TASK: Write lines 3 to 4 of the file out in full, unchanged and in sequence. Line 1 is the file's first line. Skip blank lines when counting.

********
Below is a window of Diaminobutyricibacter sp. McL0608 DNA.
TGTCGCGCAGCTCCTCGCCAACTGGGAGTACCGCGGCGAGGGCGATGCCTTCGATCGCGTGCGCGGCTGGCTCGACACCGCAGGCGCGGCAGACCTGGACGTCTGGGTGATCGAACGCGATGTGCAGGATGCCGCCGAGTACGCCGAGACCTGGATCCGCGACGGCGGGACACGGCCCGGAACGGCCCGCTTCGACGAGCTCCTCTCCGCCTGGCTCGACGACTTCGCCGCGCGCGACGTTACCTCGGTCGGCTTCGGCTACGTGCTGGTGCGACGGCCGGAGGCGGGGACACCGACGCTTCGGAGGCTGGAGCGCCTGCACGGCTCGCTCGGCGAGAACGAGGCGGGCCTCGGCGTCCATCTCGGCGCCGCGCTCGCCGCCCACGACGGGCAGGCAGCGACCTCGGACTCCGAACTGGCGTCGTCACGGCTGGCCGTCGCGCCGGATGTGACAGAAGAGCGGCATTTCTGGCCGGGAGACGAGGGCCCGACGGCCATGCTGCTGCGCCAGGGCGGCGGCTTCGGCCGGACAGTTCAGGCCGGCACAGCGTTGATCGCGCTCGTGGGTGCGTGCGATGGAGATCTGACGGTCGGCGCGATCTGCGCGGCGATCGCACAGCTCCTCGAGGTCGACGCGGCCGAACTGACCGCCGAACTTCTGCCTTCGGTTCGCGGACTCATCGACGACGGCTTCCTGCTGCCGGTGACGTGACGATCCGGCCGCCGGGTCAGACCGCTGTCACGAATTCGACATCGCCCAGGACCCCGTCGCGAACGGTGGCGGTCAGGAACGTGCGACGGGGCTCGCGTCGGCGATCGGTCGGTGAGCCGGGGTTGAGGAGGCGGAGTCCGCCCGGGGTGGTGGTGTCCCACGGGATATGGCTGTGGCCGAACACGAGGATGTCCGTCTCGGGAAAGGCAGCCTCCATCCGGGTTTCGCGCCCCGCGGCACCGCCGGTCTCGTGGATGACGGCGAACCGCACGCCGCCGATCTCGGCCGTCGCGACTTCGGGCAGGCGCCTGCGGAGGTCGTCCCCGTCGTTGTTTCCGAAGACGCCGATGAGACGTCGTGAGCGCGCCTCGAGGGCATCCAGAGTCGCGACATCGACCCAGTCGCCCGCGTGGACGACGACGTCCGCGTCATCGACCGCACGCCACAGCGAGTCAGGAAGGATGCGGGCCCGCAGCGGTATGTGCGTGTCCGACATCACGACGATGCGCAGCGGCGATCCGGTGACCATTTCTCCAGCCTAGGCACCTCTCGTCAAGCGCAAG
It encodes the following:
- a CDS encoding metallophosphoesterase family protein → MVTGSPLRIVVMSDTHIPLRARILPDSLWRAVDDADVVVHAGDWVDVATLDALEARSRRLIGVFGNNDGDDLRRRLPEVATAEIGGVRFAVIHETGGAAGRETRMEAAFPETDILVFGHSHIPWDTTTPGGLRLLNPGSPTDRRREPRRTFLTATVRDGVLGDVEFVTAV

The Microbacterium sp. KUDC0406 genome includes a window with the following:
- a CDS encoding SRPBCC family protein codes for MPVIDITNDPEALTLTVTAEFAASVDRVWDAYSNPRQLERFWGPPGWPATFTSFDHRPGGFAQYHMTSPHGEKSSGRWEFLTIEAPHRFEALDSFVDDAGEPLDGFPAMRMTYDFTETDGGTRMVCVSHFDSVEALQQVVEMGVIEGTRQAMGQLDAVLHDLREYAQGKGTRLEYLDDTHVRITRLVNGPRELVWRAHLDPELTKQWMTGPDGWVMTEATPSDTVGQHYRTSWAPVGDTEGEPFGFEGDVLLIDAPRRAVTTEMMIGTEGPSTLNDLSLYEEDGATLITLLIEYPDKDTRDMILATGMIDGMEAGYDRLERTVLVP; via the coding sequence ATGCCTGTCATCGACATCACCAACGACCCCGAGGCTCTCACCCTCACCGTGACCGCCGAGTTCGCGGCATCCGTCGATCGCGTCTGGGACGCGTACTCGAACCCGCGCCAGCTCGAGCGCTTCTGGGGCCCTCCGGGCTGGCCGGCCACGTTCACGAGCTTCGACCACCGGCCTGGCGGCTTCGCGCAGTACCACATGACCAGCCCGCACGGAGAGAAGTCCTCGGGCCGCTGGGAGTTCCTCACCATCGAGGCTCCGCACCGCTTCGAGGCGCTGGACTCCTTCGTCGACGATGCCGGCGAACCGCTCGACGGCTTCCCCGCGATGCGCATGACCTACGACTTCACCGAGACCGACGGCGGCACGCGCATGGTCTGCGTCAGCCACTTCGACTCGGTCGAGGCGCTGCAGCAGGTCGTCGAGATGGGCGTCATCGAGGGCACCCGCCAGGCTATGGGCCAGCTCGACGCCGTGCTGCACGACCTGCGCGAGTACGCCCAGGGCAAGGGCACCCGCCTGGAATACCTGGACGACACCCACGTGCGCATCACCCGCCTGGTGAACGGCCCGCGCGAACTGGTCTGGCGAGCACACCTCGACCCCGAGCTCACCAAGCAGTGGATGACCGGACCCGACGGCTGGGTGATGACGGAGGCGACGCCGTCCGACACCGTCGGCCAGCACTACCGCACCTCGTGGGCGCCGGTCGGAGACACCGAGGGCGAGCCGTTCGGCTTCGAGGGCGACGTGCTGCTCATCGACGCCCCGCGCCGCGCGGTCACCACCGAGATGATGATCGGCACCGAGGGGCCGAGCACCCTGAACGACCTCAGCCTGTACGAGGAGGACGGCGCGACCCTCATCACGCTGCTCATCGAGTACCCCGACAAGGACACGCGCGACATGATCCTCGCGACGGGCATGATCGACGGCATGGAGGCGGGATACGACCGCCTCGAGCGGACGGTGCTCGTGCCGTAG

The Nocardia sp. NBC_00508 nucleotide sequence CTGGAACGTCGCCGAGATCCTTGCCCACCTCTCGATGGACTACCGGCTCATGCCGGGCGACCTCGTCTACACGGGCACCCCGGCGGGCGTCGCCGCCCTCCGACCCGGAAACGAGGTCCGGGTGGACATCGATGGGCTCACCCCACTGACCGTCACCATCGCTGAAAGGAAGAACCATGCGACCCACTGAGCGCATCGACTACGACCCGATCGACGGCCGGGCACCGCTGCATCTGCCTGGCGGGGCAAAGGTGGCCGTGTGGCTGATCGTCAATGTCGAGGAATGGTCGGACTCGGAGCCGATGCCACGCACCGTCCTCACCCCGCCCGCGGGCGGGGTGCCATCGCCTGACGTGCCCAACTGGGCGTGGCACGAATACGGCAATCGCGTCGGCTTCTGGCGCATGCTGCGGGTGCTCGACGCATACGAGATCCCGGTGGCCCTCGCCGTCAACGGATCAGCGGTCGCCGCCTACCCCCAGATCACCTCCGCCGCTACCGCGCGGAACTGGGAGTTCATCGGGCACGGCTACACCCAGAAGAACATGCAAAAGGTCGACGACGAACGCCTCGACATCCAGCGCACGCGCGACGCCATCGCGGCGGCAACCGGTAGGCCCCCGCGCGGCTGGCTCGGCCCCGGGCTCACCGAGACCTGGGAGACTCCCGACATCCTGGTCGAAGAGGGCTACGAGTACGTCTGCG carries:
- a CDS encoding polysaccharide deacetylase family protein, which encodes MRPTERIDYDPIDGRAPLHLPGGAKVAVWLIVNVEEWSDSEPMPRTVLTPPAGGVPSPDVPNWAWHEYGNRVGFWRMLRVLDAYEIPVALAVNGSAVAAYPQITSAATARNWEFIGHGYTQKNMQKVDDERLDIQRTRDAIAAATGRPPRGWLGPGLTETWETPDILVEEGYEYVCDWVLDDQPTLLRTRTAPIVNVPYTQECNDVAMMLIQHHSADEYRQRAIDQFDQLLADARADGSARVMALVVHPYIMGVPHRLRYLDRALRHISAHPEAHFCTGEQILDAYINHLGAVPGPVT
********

It encodes the following:
- a CDS encoding metallophosphoesterase family protein → MVTGSPLRIVVMSDTHIPLRARILPDSLWRAVDDADVVVHAGDWVDVATLDALEARSRRLIGVFGNNDGDDLRRRLPEVATAEIGGVRFAVIHETGGAAGRETRMEAAFPETDILVFGHSHIPWDTTTPGGLRLLNPGSPTDRRREPRRTFLTATVRDGVLGDVEFVTAV